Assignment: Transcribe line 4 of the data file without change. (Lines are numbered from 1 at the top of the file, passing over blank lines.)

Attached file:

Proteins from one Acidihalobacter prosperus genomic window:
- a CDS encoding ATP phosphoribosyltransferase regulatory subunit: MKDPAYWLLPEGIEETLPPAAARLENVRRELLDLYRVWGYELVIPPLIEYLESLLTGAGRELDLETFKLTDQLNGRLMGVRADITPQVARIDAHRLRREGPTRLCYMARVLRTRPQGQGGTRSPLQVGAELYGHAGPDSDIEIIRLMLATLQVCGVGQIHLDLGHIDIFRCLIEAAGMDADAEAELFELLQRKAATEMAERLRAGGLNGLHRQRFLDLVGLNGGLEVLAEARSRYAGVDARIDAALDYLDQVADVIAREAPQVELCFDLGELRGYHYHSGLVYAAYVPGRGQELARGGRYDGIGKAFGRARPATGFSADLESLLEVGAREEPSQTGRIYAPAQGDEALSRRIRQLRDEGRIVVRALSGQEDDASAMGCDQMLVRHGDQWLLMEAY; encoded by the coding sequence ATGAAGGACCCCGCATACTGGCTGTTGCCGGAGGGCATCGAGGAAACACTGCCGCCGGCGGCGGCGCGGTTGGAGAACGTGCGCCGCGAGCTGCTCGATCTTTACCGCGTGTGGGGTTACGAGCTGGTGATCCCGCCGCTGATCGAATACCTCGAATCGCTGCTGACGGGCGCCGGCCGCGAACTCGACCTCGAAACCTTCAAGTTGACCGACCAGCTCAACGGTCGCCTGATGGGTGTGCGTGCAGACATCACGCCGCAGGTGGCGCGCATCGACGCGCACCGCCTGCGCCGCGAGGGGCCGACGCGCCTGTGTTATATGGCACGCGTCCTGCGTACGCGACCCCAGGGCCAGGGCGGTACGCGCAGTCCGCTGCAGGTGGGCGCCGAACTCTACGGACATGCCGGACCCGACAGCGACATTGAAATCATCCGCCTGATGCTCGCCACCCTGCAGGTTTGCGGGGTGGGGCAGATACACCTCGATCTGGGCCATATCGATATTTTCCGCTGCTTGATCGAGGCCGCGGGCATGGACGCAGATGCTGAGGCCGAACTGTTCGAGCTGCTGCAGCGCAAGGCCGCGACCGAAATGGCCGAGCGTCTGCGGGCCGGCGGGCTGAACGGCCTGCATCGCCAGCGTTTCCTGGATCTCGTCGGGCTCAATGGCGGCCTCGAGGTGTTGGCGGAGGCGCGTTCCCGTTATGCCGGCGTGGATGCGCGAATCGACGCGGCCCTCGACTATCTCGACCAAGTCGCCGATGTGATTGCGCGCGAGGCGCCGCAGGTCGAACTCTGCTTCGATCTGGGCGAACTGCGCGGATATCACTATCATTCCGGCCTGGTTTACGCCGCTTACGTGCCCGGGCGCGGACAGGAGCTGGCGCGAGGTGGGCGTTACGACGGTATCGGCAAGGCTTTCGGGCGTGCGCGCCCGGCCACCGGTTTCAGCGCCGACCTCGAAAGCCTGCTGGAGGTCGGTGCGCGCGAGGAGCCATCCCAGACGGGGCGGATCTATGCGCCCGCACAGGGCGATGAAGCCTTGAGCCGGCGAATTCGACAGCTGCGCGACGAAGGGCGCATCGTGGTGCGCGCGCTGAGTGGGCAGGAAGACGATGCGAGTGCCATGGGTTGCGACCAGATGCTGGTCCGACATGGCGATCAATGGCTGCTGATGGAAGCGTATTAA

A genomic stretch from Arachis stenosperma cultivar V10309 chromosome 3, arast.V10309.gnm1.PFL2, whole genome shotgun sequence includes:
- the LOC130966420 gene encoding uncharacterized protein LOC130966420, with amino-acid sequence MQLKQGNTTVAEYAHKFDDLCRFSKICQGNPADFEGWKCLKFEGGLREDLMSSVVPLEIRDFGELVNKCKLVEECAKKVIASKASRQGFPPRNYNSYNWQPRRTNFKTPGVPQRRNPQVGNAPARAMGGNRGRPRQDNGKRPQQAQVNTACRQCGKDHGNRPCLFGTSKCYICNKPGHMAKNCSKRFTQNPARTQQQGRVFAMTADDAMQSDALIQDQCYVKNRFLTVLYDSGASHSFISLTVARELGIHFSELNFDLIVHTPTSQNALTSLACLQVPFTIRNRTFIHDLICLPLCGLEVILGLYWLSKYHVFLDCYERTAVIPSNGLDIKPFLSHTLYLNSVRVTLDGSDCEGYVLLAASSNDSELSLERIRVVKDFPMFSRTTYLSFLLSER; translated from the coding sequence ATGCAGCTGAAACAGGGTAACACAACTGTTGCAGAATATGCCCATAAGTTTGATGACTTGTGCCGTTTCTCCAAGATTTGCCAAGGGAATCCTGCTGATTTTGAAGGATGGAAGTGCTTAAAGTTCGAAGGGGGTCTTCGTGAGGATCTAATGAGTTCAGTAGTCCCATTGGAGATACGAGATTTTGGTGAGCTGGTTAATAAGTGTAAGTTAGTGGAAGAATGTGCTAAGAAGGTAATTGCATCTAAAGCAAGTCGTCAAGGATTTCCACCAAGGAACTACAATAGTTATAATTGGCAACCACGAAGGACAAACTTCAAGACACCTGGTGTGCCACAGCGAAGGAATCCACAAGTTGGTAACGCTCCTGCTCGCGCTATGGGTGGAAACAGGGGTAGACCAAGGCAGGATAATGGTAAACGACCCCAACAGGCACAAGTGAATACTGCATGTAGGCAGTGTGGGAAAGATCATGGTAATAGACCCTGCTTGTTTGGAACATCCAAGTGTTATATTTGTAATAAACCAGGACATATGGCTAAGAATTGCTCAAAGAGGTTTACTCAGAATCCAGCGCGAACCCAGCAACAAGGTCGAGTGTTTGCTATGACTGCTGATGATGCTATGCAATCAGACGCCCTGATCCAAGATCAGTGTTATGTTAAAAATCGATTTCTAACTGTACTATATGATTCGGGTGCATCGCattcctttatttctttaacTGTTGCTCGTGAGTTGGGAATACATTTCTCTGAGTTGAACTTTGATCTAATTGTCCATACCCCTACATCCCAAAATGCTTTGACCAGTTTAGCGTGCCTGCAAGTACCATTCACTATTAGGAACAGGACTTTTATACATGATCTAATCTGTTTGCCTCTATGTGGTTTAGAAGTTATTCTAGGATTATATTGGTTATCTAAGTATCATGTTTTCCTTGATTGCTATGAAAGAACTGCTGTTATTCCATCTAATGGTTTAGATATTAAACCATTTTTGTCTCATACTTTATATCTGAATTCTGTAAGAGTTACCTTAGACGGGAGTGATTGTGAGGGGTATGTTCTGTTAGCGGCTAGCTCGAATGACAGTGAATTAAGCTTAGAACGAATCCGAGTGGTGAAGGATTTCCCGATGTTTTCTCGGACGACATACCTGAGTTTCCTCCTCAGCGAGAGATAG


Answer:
- the LOC130966420 gene encoding uncharacterized protein LOC130966420, with amino-acid sequence MQLKQGNTTVAEYAHKFDDLCRFSKICQGNPADFEGWKCLKFEGGLREDLMSSVVPLEIRDFGELVNKCKLVEECAKKVIASKASRQGFPPRNYNSYNWQPRRTNFKTPGVPQRRNPQVGNAPARAMGGNRGRPRQDNGKRPQQAQVNTACRQCGKDHGNRPCLFGTSKCYICNKPGHMAKNCSKRFTQNPARTQQQGRVFAMTADDAMQSDALIQDQCYVKNRFLTVLYDSGASHSFISLTVARELGIHFSELNFDLIVHTPTSQNALTSLACLQVPFTIRNRTFIHDLICLPLCGLEVILGLYWLSKYHVFLDCYERTAVIPSNGLDIKPFLSHTLYLNSVRVTLDGSDCEGYVLLAASSNDSELSLERIRVVKDFPMFSRTTYLSFLLSER; translated from the coding sequence ATGCAGCTGAAACAGGGTAACACAACTGTTGCAGAATATGCCCATAAGTTTGATGACTTGTGCCGTTTCTCCAAGATTTGCCAAGGGAATCCTGCTGATTTTGAAGGATGGAAGTGCTTAAAGTTCGAAGGGGGTCTTCGTGAGGATCTAATGAGTTCAGTAGTCCCATTGGAGATACGAGATTTTGGTGAGCTGGTTAATAAGTGTAAGTTAGTGGAAGAATGTGCTAAGAAGGTAATTGCATCTAAAGCAAGTCGTCAAGGATTTCCACCAAGGAACTACAATAGTTATAATTGGCAACCACGAAGGACAAACTTCAAGACACCTGGTGTGCCACAGCGAAGGAATCCACAAGTTGGTAACGCTCCTGCTCGCGCTATGGGTGGAAACAGGGGTAGACCAAGGCAGGATAATGGTAAACGACCCCAACAGGCACAAGTGAATACTGCATGTAGGCAGTGTGGGAAAGATCATGGTAATAGACCCTGCTTGTTTGGAACATCCAAGTGTTATATTTGTAATAAACCAGGACATATGGCTAAGAATTGCTCAAAGAGGTTTACTCAGAATCCAGCGCGAACCCAGCAACAAGGTCGAGTGTTTGCTATGACTGCTGATGATGCTATGCAATCAGACGCCCTGATCCAAGATCAGTGTTATGTTAAAAATCGATTTCTAACTGTACTATATGATTCGGGTGCATCGCattcctttatttctttaacTGTTGCTCGTGAGTTGGGAATACATTTCTCTGAGTTGAACTTTGATCTAATTGTCCATACCCCTACATCCCAAAATGCTTTGACCAGTTTAGCGTGCCTGCAAGTACCATTCACTATTAGGAACAGGACTTTTATACATGATCTAATCTGTTTGCCTCTATGTGGTTTAGAAGTTATTCTAGGATTATATTGGTTATCTAAGTATCATGTTTTCCTTGATTGCTATGAAAGAACTGCTGTTATTCCATCTAATGGTTTAGATATTAAACCATTTTTGTCTCATACTTTATATCTGAATTCTGTAAGAGTTACCTTAGACGGGAGTGATTGTGAGGGGTATGTTCTGTTAGCGGCTAGCTCGAATGACAGTGAATTAAGCTTAGAACGAATCCGAGTGGTGAAGGATTTCCCGATGTTTTCTCGGACGACATACCTGAGTTTCCTCCTCAGCGAGAGATAG